There’s a lot of lazy world-building and plotting here. It might all be excusable for another writer, but from the #1 YA author of the past three years, you would expect more.
Case in point: Welcome to
Velaris Antica, the capital of Maas’s new exotic location. Velaris Antica is a shining utopia where everyone is happy. Literacy rates are high, there’s universal healthcare, gender equality is championed, and the people support their benevolent dynasty the khaganate. A few days’ travel from Antica are the Illyrian Steppes Tavan Mountains, home to a group of people who live at high altitudes and get around flying with their wings ruks.
The big issue isn’t the similarity to ACOTAR, which isn’t actually as bad as I’m making it sound. What really gets me is how sanitised the khaganate is. We’re told about a dynasty of conquerors who united the entire Southern Continent under their rule, and yet SJM also attempts to convince us that all the khagans were wise and merciful, accomplishing their conquest without much bloodshed. Well, you can’t have your cake and eat it. I can’t suspend disbelief to accept that the khaganate somehow was so different to Genghis Khan, so different to the Roman Empire, so different from every empire that has actually existed in real life that there wouldn’t be enough war crimes to execute the khagans a thousand times over in the eyes of the Geneva Convention. And I wouldn’t normally invoke modern-day morals to evaluate a fantasy novel, if not for the fact that SJM very much writes from a 21st-century viewpoint herself. Characters speak and behave in ways that are a lot more compatible with how we would act today than what someone in the purportedly crapsack ToG world would do.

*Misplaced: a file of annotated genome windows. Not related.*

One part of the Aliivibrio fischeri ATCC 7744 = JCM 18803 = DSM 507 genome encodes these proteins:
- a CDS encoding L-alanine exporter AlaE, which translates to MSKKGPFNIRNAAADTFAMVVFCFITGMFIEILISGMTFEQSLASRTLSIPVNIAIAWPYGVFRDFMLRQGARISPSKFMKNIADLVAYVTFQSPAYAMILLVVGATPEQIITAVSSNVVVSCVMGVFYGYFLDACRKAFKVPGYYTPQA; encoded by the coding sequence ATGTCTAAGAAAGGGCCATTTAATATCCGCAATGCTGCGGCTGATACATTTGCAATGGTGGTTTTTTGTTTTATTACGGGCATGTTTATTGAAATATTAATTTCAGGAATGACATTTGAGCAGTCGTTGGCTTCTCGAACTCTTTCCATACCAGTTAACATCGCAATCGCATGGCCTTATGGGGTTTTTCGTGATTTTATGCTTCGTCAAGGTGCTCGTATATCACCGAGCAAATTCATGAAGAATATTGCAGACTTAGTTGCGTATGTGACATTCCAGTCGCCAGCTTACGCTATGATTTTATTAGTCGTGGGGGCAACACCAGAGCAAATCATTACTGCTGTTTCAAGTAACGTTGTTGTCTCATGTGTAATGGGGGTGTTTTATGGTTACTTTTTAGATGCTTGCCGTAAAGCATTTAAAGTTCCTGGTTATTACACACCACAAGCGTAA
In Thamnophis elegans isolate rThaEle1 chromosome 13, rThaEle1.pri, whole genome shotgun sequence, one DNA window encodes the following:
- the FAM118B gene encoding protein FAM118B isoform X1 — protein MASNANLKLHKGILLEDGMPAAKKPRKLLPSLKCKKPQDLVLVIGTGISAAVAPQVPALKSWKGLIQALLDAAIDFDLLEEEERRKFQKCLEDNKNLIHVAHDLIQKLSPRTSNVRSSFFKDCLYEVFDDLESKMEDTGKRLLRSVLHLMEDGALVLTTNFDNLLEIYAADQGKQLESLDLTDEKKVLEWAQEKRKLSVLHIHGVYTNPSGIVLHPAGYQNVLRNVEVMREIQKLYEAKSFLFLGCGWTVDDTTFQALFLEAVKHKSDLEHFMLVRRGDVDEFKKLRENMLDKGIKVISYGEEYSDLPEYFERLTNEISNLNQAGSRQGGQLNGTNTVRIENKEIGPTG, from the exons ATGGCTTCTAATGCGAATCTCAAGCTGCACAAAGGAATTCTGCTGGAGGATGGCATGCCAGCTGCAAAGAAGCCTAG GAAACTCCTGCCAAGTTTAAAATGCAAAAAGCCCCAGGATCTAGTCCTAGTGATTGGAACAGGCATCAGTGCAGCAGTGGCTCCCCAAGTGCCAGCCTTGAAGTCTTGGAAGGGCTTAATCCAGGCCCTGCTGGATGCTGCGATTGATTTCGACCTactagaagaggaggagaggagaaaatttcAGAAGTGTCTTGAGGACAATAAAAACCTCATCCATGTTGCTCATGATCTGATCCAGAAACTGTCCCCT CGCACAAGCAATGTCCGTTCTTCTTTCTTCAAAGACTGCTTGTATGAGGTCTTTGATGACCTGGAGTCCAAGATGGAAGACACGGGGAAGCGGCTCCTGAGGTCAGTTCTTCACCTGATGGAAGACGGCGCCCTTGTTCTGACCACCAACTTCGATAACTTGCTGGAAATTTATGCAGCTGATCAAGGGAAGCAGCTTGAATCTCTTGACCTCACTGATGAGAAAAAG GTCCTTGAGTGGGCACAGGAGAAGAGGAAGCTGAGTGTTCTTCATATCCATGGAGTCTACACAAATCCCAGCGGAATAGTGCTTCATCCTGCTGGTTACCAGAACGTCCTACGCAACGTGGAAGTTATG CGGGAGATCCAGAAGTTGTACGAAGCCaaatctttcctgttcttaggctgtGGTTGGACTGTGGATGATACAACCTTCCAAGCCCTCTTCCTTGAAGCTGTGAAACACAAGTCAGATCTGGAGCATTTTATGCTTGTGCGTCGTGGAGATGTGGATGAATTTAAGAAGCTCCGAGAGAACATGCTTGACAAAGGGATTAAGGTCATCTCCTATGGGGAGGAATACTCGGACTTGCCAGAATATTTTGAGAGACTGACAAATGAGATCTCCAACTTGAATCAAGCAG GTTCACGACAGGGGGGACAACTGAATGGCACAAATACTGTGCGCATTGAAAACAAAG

If you want a nuanced treatment of conquest in YA that shows the realistic nastiness of fire and blood while still maintaining a touching optimism, read Kiersten White’s Now I Rise instead.
If you’re just looking for some fluff and softcore porn, which Maas’s novels are evolving more and more into lately, Tower of Dawn doesn’t even provide much of that. You can recognise a love interest coming from the moment they first step onto the page in SJM books, and that holds true here. So after Chaol and Nesryn meet their new love interests (with heavy foreshadowing that this time, it’ll be their “true loves”!), it’s just waiting 600 pages for them to confess their emotions. At least Sartaq and Nesryn stay relevant and interesting. They’re probably my favourite characters in ToG at this point, just because of how they’re not destined to be “THE CHOSEN ONE” the way that Aelin, Dorian, Manon, and practically everyone we read about has become. Plus there’s this beautiful fan art–all credits to @arz28art!
I should probably stop reading about Nesryn and Sartaq before SJM turns her into a Mary Sue and him into a woobified cardboard Rhysand clone (which there are already hints of), but that shouldn’t be too much of a problem as she’s going to return to Aelin again for the final book. Sigh.